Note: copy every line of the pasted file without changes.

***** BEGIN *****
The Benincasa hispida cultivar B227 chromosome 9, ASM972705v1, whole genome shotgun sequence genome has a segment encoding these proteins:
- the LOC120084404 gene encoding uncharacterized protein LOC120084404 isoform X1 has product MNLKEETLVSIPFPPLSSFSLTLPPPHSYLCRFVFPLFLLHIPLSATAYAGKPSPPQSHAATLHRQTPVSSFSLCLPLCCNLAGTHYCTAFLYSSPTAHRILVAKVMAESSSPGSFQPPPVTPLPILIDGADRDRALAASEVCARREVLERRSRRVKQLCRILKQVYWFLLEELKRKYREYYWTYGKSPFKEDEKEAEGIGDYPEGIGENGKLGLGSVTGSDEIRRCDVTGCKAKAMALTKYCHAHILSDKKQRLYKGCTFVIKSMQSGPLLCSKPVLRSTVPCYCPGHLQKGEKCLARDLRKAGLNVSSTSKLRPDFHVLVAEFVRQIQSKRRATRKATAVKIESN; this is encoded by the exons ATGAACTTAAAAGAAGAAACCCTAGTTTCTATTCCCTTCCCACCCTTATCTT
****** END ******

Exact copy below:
The Benincasa hispida cultivar B227 chromosome 9, ASM972705v1, whole genome shotgun sequence genome has a segment encoding these proteins:
- the LOC120084404 gene encoding uncharacterized protein LOC120084404 isoform X1 has product MNLKEETLVSIPFPPLSSFSLTLPPPHSYLCRFVFPLFLLHIPLSATAYAGKPSPPQSHAATLHRQTPVSSFSLCLPLCCNLAGTHYCTAFLYSSPTAHRILVAKVMAESSSPGSFQPPPVTPLPILIDGADRDRALAASEVCARREVLERRSRRVKQLCRILKQVYWFLLEELKRKYREYYWTYGKSPFKEDEKEAEGIGDYPEGIGENGKLGLGSVTGSDEIRRCDVTGCKAKAMALTKYCHAHILSDKKQRLYKGCTFVIKSMQSGPLLCSKPVLRSTVPCYCPGHLQKGEKCLARDLRKAGLNVSSTSKLRPDFHVLVAEFVRQIQSKRRATRKATAVKIESN; this is encoded by the exons ATGAACTTAAAAGAAGAAACCCTAGTTTCTATTCCCTTCCCACCCTTATCTT